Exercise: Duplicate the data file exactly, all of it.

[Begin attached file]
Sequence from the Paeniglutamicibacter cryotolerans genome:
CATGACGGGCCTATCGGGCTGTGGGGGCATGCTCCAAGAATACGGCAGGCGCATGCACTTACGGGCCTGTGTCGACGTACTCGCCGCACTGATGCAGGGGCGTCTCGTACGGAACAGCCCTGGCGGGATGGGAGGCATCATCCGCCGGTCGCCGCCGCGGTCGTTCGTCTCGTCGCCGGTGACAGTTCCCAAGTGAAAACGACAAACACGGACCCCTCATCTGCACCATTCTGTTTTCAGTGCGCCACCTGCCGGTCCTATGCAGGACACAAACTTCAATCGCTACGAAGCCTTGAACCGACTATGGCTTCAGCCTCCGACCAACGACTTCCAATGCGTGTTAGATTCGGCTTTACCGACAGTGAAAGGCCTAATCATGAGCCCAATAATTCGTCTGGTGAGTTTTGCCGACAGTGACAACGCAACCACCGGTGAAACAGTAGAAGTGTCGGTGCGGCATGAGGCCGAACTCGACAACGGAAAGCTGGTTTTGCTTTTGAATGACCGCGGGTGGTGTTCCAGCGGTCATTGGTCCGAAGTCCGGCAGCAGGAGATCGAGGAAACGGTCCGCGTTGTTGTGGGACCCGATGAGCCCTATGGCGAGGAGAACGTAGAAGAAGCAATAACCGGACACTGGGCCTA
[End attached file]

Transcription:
Sequence from the Paeniglutamicibacter cryotolerans genome:
CATGACGGGCCTATCGGGCTGTGGGGGCATGCTCCAAGAATACGGCAGGCGCATGCACTTACGGGCCTGTGTCGACGTACTCGCCGCACTGATGCAGGGGCGTCTCGTACGGAACAGCCCTGGCGGGATGGGAGGCATCATCCGCCGGTCGCCGCCGCGGTCGTTCGTCTCGTCGCCGGTGACAGTTCCCAAGTGAAAACGACAAACACGGACCCCTCATCTGCACCATTCTGTTTTCAGTGCGCCACCTGCCGGTCCTATGCAGGACACAAACTTCAATCGCTACGAAGCCTTGAACCGACTATGGCTTCAGCCTCCGACCAACGACTTCCAATGCGTGTTAGATTCGGCTTTACCGACAGTGAAAGGCCTAATCATGAGCCCAATAATTCGTCTGGTGAGTTTTGCCGACAGTGACAACGCAACCACCGGTGAAACAGTAGAAGTGTCGGTGCGGCATGAGGCCGAACTCGACAACGGAAAGCTGGTTTTGCTTTTGAATGACCGCGGGTGGTGTTCCAGCGGTCATTGGTCCGAAGTCCGGCAGCAGGAGATCGAGGAAACGGTCCGCGTTGTTGTGGGACCCGATGAGCCCTATGGCGAGGAGAACGTAGAAGAAGCAATAACCGGACACTGGGCCTA